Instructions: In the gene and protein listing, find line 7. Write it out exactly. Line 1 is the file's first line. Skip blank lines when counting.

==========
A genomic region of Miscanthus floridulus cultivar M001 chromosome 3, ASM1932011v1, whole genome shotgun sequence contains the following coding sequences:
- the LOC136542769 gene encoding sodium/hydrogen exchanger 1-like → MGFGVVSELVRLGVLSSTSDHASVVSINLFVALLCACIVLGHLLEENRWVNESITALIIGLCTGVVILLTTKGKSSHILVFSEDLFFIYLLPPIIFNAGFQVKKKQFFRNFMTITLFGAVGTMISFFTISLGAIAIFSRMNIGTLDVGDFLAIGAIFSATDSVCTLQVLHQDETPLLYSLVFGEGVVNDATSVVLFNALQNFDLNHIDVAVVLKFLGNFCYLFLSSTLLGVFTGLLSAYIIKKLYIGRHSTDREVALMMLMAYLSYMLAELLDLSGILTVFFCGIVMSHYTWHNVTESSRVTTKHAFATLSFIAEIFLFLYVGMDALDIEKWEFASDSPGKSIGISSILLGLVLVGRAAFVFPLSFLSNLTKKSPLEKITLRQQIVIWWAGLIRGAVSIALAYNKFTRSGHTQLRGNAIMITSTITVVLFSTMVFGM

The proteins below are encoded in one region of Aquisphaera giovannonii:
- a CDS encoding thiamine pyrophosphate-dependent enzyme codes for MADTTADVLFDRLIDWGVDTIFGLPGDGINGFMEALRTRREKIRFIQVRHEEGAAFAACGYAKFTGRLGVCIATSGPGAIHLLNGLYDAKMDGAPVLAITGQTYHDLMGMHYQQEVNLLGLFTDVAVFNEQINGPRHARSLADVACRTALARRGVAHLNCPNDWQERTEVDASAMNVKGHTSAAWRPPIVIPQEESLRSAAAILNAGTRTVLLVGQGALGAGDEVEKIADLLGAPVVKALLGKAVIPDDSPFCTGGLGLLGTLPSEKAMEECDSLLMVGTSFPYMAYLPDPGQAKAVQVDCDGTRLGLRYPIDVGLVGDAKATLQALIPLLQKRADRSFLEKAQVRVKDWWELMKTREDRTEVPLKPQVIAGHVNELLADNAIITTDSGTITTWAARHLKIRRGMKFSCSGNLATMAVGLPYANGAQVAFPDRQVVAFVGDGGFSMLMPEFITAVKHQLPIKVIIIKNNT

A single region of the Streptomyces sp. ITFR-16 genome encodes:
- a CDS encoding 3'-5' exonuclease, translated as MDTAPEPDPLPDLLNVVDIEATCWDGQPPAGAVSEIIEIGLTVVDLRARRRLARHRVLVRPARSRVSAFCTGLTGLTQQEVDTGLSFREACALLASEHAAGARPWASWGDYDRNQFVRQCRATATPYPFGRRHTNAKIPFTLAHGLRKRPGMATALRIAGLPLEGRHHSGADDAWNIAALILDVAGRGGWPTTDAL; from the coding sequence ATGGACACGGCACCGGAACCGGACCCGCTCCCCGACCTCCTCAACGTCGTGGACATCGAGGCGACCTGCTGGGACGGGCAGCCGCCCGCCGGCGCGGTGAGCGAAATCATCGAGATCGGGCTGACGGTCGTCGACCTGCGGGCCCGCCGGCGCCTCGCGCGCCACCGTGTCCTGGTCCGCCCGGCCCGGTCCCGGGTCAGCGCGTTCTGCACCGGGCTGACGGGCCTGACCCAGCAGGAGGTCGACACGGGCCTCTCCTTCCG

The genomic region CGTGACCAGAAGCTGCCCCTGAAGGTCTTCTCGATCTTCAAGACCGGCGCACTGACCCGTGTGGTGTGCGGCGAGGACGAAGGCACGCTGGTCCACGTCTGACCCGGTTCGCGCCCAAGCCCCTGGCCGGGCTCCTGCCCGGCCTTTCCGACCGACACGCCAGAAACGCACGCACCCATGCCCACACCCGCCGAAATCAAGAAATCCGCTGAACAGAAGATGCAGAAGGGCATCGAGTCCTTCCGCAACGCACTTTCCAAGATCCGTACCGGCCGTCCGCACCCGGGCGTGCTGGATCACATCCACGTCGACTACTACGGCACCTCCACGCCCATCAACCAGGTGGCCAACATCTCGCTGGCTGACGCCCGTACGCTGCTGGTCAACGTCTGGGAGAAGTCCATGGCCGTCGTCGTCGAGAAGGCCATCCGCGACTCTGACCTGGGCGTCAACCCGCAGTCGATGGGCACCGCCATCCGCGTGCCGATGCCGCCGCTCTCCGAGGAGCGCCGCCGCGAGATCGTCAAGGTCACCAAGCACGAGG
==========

The genomic region CGTGACCAGAAGCTGCCCCTGAAGGTCTTCTCGATCTTCAAGACCGGCGCACTGACCCGTGTGGTGTGCGGCGAGGACGAAGGCACGCTGGTCCACGTCTGACCCGGTTCGCGCCCAAGCCCCTGGCCGGGCTCCTGCCCGGCCTTTCCGACCGACACGCCAGAAACGCACGCACCCATGCCCACACCCGCCGAAATCAAGAAATCCGCTGAACAGAAGATGCAGAAGGGCATCGAGTCCTTCCGCAACGCACTTTCCAAGATCCGTACCGGCCGTCCGCACCCGGGCGTGCTGGATCACATCCACGTCGACTACTACGGCACCTCCACGCCCATCAACCAGGTGGCCAACATCTCGCTGGCTGACGCCCGTACGCTGCTGGTCAACGTCTGGGAGAAGTCCATGGCCGTCGTCGTCGAGAAGGCCATCCGCGACTCTGACCTGGGCGTCAACCCGCAGTCGATGGGCACCGCCATCCGCGTGCCGATGCCGCCGCTCTCCGAGGAGCGCCGCCGCGAGATCGTCAAGGTCACCAAGCACGAGG